When I was fourteen, this bit of fun was programmed into my genetic code during one hot summer night:
She waited, big smile on face and body undulating, while I applauded. Before I was done, two little boys flanked me and added shrill endorsements, along with clog steps. So I tipped them and told them to be missing; Wyoming flowed to me and took my arm. "Is it okay? Will I pass?"Yummy! Dialog like that makes me all squishy. I've never forgotten that passage. I think I liked the dialog better than the plot (don't tell my fellow Libertarian friends, they would string me up)!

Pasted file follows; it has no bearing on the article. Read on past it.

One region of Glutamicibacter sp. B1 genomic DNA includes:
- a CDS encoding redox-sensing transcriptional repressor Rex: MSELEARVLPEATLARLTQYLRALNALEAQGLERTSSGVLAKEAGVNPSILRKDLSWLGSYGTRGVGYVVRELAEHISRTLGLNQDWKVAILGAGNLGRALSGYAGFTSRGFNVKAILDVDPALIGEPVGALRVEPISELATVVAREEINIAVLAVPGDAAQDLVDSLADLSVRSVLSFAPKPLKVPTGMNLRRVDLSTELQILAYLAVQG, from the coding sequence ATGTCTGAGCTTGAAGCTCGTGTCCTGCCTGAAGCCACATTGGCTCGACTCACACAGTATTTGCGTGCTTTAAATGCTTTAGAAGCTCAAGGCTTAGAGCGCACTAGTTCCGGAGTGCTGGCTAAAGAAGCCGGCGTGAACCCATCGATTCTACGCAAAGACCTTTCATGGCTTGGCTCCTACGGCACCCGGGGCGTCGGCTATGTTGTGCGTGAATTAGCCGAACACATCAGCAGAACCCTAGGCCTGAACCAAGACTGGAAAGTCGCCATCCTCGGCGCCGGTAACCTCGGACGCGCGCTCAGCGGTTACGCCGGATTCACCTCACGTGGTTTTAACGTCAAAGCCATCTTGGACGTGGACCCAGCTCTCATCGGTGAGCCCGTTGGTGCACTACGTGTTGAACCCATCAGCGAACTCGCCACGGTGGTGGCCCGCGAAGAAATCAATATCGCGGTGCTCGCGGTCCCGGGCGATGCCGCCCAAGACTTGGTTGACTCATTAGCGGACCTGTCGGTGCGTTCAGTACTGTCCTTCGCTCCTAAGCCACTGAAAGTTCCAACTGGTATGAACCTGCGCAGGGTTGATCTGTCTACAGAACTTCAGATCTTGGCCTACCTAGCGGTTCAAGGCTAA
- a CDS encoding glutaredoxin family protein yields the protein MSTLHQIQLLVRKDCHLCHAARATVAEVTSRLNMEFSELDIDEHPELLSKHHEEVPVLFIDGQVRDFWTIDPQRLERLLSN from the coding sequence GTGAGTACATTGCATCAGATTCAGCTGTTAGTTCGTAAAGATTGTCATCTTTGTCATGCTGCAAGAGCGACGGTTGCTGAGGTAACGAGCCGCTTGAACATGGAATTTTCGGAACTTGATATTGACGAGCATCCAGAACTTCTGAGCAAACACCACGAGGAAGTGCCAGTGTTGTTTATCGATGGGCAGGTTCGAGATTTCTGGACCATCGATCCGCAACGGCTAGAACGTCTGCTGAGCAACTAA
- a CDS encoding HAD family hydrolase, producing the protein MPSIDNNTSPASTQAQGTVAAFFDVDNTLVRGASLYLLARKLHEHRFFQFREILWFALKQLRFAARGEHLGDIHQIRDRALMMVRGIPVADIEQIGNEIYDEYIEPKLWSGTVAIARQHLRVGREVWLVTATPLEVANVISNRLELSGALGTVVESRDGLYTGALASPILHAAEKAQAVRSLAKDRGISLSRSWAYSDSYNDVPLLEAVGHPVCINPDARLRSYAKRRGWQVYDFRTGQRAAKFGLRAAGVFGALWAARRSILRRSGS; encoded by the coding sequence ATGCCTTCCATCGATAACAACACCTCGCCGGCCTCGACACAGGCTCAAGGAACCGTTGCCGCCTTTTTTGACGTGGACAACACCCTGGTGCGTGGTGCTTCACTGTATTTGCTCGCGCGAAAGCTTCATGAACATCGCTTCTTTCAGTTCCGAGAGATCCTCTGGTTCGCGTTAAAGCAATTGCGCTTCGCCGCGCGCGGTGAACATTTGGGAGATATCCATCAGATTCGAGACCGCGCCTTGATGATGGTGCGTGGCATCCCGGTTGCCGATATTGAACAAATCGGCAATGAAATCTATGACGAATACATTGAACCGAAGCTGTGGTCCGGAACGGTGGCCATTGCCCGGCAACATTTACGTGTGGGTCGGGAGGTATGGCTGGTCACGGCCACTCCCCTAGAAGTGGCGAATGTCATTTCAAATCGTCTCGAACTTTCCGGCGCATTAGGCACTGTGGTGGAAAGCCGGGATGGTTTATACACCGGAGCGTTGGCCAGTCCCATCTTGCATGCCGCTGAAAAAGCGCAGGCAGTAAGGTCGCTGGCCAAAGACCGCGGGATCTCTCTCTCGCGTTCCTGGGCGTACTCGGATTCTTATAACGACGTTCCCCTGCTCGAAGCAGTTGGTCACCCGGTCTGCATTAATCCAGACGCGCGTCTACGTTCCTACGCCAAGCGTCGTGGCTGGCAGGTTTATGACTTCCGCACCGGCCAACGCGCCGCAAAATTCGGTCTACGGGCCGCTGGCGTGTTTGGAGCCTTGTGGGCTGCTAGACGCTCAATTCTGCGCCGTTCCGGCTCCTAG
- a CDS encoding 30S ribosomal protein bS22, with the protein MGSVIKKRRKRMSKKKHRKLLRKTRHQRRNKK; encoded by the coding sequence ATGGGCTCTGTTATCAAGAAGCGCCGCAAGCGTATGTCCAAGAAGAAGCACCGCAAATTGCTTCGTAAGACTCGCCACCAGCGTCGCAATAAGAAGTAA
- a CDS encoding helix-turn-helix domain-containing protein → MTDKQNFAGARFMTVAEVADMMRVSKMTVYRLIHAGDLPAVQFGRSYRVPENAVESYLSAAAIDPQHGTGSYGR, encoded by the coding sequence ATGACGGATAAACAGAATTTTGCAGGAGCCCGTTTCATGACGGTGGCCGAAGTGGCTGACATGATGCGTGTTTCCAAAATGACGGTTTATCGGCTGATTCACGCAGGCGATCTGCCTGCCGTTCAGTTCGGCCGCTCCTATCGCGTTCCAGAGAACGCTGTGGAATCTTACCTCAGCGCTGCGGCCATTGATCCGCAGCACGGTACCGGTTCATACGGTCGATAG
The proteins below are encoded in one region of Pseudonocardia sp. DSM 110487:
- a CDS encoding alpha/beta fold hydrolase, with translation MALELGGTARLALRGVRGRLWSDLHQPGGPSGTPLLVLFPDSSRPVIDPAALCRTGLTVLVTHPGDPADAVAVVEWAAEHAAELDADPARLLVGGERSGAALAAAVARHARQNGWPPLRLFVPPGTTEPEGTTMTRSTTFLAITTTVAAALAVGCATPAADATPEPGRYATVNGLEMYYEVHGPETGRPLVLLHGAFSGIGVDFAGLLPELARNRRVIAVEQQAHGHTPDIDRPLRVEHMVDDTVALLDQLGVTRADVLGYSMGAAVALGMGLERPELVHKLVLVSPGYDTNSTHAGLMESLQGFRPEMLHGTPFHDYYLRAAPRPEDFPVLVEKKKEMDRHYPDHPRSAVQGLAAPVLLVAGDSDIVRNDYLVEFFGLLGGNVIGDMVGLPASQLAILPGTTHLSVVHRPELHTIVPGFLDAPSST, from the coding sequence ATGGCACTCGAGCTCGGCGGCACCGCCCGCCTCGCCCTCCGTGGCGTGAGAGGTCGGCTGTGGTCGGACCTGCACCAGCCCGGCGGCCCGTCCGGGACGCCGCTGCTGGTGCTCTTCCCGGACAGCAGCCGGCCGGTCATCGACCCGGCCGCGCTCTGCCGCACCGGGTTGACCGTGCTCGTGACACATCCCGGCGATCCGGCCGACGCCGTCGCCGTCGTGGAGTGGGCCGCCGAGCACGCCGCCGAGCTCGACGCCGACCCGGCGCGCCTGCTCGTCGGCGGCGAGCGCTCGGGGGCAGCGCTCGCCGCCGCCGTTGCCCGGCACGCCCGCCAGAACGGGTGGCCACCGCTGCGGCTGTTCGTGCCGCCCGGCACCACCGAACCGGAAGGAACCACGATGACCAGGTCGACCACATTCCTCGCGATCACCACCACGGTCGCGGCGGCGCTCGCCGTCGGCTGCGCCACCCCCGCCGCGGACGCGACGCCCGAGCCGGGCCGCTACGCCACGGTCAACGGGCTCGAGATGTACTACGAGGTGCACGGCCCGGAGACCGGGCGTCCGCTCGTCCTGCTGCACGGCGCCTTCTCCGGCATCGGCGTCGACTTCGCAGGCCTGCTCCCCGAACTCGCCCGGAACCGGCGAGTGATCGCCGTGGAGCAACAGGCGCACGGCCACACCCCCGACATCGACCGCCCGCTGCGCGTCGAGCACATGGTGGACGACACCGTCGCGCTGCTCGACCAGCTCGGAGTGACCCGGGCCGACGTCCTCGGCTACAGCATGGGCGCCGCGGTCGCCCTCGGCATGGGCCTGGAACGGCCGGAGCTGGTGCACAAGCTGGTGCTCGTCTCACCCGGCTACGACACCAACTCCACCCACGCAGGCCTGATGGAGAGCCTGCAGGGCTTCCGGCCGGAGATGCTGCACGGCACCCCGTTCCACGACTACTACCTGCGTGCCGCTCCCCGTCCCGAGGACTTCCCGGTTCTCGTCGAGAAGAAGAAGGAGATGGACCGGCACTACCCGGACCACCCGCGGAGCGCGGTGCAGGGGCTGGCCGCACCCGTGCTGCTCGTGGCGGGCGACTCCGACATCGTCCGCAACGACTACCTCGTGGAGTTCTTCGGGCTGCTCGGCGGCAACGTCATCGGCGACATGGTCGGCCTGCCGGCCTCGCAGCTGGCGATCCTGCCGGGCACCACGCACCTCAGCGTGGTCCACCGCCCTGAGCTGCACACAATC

"Wyoh, you look like a slot-machine sheila waiting for action."
"Why you dreklich choom! Do I look like slot-machine prices? Tourist!"
"Don't jump salty, beautiful. Name a gift. Then speak my name. If it's bread-and-honey, I own a hive."
"Uh--" She fisted me solidly in the ribs, grinned. "I was flying, cobber. If I ever bundle with you--not likely--we won't speak to the bee. Let's find that hotel."
--Robert A. Heinlein, The Moon is a Harsh Mistress